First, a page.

By John O’Ceallaigh
In travel writing, the word “unique” is misused almost as much as “iconic”, but it slots in nicely when describing The Muraka. While some other hotel suites and villas, such as The Manta Resort’s Underwater Room in Tanzania and Atlantis Dubai’s aquarium-facing Underwater Suites showcase life below the water’s surface, nothing comes close to the extravagance and immersion offered by this knockout abode at Conrad Maldives Rangali Island.
I was the first guest to spend the night in The Muraka after its opening in late 2018, and I doubt I’ll ever stay anywhere like it again. A split-level villa with its acrylic-roofed master bedroom set on the ocean floor five metres below sea level, The Muraka stands away from the rest of the resort at the end of a slender pier, looking at first glance like a Palm Springs-style bungalow afloat. Guests who spot it from a distance would have no reason to assume it includes another underwater level. All that indicates the property’s standout attribute is a discreet emergency escape valve that cuts just above the sea’s surface.
With the villa coming in at 550sq metres (5,920sq ft), the overwater floor is immense and already contains everything most guests might require in order to enjoy a truly extravagant stay. Alongside two generously sized bedrooms and standalone staff quarters, it offers a spacious lounge and dining area with bar, an infinity pool and expansive terrace that also serves as a yoga deck. The larger upstairs bedroom includes a striking standalone half-sphere bathtub that offers 270-degree views of the ocean.
Should the little elevator that descends from the upper level to the ocean floor prove too claustrophobic, guests can also make their way to the master bedroom via a spiral staircase. That first glimpse of their underwater bedroom should leave even the most privileged, seen-it-all-before guest giddy, breathless and likely a little bit nervous.
At the end of a corridor which connects to the glass-walled en suite on the left and a walk-in wardrobe on the right, the bedroom internally is mundane. There’s the predictably comfy bed flanked by bland banquette seating and, just beyond, a nook with coffee table and two chairs set towards a curtained, cinema screen-style window. That’s about it.
What’s remarkable is everything that surrounds it, with the curved acrylic roof providing an uninterrupted view of the sea life that is still so incredibly abundant here despite the Maldives’ reefs having suffered so severely in recent years from coral bleaching. Walking in, I was transfixed by the shoals of fish drifting overhead as I walked beneath them and over the two nights of my stay I admired iridescent bluestripe snappers, goofy-looking parrotfish, and darting tangles of tiny silver fish that swished overhead like murmurations of starlings during day and resembled streaks of shooting stars when illuminated by moonlight at night.
Particularly special moments came at dusk, when I was awed by the experience of watching the sun set from the ocean floor, dry and cosy and with a glass of Ruinart in hand. Cutting through the sloshing water, golden shards of light cast bright beams of celestial light on my bedroom floor; the spectacle was remarkable. As darkness took over, the pulsating, multicoloured spotlights that are embedded into The Muraka’s exterior caught the eye of passing sealife and I found myself engulfed by a kaleidoscopic throng of luminous fish. Another incredibly special moment.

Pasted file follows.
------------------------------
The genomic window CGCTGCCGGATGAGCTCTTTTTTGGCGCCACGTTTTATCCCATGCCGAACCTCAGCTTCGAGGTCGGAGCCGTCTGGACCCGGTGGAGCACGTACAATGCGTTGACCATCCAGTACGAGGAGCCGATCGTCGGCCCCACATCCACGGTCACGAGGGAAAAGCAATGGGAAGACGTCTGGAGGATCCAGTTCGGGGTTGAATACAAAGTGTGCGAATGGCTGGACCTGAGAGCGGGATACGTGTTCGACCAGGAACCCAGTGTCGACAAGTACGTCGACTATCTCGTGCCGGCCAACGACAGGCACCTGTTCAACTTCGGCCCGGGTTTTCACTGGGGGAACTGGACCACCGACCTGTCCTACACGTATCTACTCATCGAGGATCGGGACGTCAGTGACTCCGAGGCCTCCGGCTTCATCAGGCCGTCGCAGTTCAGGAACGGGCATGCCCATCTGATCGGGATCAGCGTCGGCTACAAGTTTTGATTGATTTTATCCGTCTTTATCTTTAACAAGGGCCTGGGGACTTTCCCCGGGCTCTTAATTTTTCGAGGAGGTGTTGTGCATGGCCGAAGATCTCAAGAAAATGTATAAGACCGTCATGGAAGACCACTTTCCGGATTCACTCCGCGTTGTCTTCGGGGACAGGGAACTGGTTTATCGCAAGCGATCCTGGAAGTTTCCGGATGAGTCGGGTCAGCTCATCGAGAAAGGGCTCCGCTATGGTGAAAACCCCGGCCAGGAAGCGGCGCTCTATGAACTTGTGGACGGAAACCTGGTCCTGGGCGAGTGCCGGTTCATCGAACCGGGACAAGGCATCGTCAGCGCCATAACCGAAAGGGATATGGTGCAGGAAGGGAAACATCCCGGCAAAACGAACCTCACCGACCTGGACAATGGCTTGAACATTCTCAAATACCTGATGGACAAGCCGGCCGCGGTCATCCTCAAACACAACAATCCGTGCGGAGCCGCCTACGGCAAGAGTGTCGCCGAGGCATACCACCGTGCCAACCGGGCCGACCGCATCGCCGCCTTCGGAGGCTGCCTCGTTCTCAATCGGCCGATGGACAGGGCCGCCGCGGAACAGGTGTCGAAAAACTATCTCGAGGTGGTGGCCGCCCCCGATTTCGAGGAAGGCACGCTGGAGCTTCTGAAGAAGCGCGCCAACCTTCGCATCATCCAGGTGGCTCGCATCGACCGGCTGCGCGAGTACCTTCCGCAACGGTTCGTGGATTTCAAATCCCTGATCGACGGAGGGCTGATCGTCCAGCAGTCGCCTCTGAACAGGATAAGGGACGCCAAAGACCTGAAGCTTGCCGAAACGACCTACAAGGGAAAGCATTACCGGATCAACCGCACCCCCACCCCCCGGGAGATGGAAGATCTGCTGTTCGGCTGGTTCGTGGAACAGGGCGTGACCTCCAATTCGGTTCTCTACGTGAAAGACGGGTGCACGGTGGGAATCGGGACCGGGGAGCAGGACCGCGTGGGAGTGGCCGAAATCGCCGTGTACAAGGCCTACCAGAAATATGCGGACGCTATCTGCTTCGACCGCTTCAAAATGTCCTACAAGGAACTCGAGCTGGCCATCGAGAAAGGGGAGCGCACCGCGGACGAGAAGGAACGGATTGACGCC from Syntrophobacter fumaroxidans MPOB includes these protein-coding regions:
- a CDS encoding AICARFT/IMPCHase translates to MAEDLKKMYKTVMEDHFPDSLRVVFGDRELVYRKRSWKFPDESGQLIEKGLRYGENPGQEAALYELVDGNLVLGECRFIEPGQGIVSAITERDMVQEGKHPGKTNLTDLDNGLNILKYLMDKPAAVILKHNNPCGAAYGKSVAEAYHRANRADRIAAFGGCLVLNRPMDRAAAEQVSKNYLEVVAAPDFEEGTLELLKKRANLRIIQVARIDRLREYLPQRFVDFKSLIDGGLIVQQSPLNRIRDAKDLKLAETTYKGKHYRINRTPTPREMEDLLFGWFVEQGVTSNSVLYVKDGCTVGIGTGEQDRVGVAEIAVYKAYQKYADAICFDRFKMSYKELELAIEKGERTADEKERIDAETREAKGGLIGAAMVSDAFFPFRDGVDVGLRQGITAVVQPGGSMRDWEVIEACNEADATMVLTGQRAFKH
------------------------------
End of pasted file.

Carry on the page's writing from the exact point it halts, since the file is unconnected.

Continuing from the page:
It’s experiences like these that the Conrad team hope will convince the world’s wealthiest travellers to dismiss the many other standout signature villas on offer at the Maldives’ best resorts, though interestingly the development hasn’t quite attracted the premium the team seem to have initially expected. When I stayed in November 2018, rates were listed as $50,000 per night. Now the resort is quoting starting rates of $20,955 per night.
Muraka rates include seaplane transfers, the services of a private chef and access to a customised bar, and various other privileges will await the villa’s VVIP guests over the course of their stay. However, this unprecedented launch begs the question as to why such a high-end offering, representing a £11.5 million investment, has been incorporated into the inventory of a Hilton property that is perfectly pleasant but by Maldivian standards comes nowhere near the highest levels of luxury or prestige.
An understanding of the resort’s history shows the launch isn’t as incongruous as it initially appears. Hilton has always been something of a pioneer in the Maldives, becoming the first international hotel brand to debut in the country, back in 1997, and this was also the first Maldivian resort to launch overwater villas. More significantly still, the property debuted Ithaa, the world’s first underwater restaurant, in 2005 and its challenging construction process and subsequent success provided the knowledge and inspiration for the development of an underwater hotel suite that would be completely unlike any other resort room in the country.
The PR value alone of the worldwide publicity that surrounded The Muraka’s launch has already paid back a chunk of that initial investment, and draws attention to a lingering Maldives shortcoming. For all the country’s immense beauty and the calibre of its luxury resorts, many of them are more or less the same. While I’ve enjoyed my many visits to the Maldives’ best resorts, universal programmes of dolphin-watching cruises, candlelit beach dinners and generic spa experiences make it hard to distinguish one property from another. Rich holidaymakers who dismiss the likes of Velaa Private Island for a stay at The Muraka will experience an encounter unlike any other, one that’s truly unique.
You can find out more about The Muraka via the Conrad Maldives Rangali Island website.